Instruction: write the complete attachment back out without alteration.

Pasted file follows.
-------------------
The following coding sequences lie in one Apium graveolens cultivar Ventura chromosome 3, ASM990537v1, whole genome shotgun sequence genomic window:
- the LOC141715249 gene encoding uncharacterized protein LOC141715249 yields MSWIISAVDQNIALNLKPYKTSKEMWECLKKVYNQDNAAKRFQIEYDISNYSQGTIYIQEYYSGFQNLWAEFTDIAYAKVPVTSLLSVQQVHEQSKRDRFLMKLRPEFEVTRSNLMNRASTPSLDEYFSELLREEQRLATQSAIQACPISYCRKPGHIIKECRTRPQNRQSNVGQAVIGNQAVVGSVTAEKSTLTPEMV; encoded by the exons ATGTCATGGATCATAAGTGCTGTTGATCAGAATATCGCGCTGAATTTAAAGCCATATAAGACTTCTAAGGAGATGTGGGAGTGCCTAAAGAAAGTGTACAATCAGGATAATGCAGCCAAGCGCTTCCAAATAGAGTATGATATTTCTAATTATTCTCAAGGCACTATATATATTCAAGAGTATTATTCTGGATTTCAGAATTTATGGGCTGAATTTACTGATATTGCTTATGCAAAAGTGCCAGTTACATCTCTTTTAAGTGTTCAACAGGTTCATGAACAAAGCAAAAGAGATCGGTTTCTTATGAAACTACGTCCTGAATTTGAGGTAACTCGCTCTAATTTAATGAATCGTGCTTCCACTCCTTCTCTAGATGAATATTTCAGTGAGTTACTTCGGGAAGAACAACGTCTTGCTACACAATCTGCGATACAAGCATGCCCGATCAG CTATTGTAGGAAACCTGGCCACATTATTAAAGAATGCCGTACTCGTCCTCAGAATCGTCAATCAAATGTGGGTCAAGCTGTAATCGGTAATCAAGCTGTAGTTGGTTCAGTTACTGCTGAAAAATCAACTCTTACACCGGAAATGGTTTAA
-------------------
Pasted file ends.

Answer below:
The following coding sequences lie in one Apium graveolens cultivar Ventura chromosome 3, ASM990537v1, whole genome shotgun sequence genomic window:
- the LOC141715249 gene encoding uncharacterized protein LOC141715249 yields MSWIISAVDQNIALNLKPYKTSKEMWECLKKVYNQDNAAKRFQIEYDISNYSQGTIYIQEYYSGFQNLWAEFTDIAYAKVPVTSLLSVQQVHEQSKRDRFLMKLRPEFEVTRSNLMNRASTPSLDEYFSELLREEQRLATQSAIQACPISYCRKPGHIIKECRTRPQNRQSNVGQAVIGNQAVVGSVTAEKSTLTPEMV; encoded by the exons ATGTCATGGATCATAAGTGCTGTTGATCAGAATATCGCGCTGAATTTAAAGCCATATAAGACTTCTAAGGAGATGTGGGAGTGCCTAAAGAAAGTGTACAATCAGGATAATGCAGCCAAGCGCTTCCAAATAGAGTATGATATTTCTAATTATTCTCAAGGCACTATATATATTCAAGAGTATTATTCTGGATTTCAGAATTTATGGGCTGAATTTACTGATATTGCTTATGCAAAAGTGCCAGTTACATCTCTTTTAAGTGTTCAACAGGTTCATGAACAAAGCAAAAGAGATCGGTTTCTTATGAAACTACGTCCTGAATTTGAGGTAACTCGCTCTAATTTAATGAATCGTGCTTCCACTCCTTCTCTAGATGAATATTTCAGTGAGTTACTTCGGGAAGAACAACGTCTTGCTACACAATCTGCGATACAAGCATGCCCGATCAG CTATTGTAGGAAACCTGGCCACATTATTAAAGAATGCCGTACTCGTCCTCAGAATCGTCAATCAAATGTGGGTCAAGCTGTAATCGGTAATCAAGCTGTAGTTGGTTCAGTTACTGCTGAAAAATCAACTCTTACACCGGAAATGGTTTAA